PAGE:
|The Mamaroneck River, oil on canvas, by Carol L. Douglas|
My teaching year ends at the beginning of June, when I start my summer wanderings. So I was conflicted when V— contacted me about lessons. She is a well-known lithographer and designer. Normally I’d jump at the chance to have her join us, but there’s so little time left in the year. Still, we have time to lay out the basics.
Let’s start with my mantras. These are the things I say so frequently they might even be true.
Slow to Fast
The quality most appreciated in modern painting is assurance. If you take the time to map out your painting in advance, you will avoid a lot of tentative or corrected brush strokes.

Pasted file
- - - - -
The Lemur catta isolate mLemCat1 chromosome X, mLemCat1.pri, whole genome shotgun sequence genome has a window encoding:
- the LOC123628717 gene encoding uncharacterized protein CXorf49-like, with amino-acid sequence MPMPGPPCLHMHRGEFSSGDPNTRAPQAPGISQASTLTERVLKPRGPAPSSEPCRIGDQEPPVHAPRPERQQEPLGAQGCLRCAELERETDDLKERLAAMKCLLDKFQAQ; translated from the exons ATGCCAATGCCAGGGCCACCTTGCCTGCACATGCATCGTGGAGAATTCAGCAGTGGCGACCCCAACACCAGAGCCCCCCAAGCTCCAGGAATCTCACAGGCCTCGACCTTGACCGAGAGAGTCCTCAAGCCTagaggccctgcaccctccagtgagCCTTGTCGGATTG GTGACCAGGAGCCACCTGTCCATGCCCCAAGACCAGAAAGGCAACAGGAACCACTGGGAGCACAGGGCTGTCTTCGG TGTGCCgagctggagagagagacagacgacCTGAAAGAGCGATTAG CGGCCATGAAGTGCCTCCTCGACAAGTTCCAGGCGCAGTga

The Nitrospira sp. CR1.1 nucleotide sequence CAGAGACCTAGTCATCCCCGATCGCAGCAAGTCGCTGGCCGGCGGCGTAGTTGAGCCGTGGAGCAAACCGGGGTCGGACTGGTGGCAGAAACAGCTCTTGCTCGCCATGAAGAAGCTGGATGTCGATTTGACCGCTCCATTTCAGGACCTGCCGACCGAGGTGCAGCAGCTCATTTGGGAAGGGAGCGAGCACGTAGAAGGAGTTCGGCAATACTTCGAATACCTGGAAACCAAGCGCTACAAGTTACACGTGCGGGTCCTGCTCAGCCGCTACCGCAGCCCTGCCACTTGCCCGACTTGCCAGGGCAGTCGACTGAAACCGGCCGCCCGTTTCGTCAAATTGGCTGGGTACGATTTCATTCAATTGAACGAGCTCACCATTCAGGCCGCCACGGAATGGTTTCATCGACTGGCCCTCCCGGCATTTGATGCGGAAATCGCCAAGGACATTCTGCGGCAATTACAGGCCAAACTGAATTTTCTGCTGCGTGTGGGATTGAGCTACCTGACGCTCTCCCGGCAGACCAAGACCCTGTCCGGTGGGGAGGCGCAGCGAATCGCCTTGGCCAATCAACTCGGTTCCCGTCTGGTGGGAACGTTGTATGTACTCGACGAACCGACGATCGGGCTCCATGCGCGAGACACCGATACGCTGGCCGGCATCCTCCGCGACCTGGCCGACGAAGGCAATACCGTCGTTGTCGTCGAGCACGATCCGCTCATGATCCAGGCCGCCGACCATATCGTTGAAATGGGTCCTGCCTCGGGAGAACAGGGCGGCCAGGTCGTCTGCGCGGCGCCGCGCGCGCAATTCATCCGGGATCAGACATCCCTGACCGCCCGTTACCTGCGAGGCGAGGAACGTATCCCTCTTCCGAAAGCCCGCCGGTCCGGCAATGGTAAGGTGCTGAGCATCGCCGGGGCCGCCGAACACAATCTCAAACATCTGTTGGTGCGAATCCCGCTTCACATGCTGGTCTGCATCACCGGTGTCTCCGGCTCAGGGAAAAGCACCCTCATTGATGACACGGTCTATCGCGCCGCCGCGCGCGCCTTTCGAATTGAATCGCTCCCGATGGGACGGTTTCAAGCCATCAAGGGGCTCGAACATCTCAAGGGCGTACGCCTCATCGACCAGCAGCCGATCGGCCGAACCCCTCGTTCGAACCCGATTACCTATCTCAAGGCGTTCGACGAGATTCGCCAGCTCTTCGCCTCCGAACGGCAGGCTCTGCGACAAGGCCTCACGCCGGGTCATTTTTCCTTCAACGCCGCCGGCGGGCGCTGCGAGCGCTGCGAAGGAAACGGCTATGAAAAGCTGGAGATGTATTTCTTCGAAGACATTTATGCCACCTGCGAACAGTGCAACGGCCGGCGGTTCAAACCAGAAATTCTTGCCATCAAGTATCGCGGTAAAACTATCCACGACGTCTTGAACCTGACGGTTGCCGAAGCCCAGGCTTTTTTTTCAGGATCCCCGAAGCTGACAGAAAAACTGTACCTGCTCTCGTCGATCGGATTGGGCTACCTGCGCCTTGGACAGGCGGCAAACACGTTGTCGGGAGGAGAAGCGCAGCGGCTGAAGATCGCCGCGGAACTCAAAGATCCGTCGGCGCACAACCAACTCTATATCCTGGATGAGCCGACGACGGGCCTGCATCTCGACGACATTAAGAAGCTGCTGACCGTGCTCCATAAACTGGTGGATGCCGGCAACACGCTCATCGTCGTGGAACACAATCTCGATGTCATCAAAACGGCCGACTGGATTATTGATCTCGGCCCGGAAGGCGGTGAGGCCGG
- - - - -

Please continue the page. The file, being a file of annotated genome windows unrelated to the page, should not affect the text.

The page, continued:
That means doing your measuring, erasing, and composition in the drawing phase.
|Draw, baby, draw…|
Dark to Light
In oils, it’s difficult to paint darks over white. However, this rule is appropriate for all media except watercolor.* If you mass in darks first, you can see the value structure. This gives you a pretty good idea whether the painting will work.
|A grisaille by any other name. It is still a great way to start an oil painting. This one, by me.|
*In watercolor, you start with light washes. The lights are where you omit paint. It’s important for watercolorists to make a value sketch before they start.
Thin to Thick
Your bottom layers should be lean. Your top layers should be thick and creamy. It doesn’t matter if you want your painting to be clinically hyperrealistic or clotted impasto. This is the only way to paint without cracking or obvious pentimenti. That is a beautiful word to describe an ugly problem: visible reminders of how many times you’ve changed your mind.
|Eventually you get to impasto, but it’s a treat you work up to.|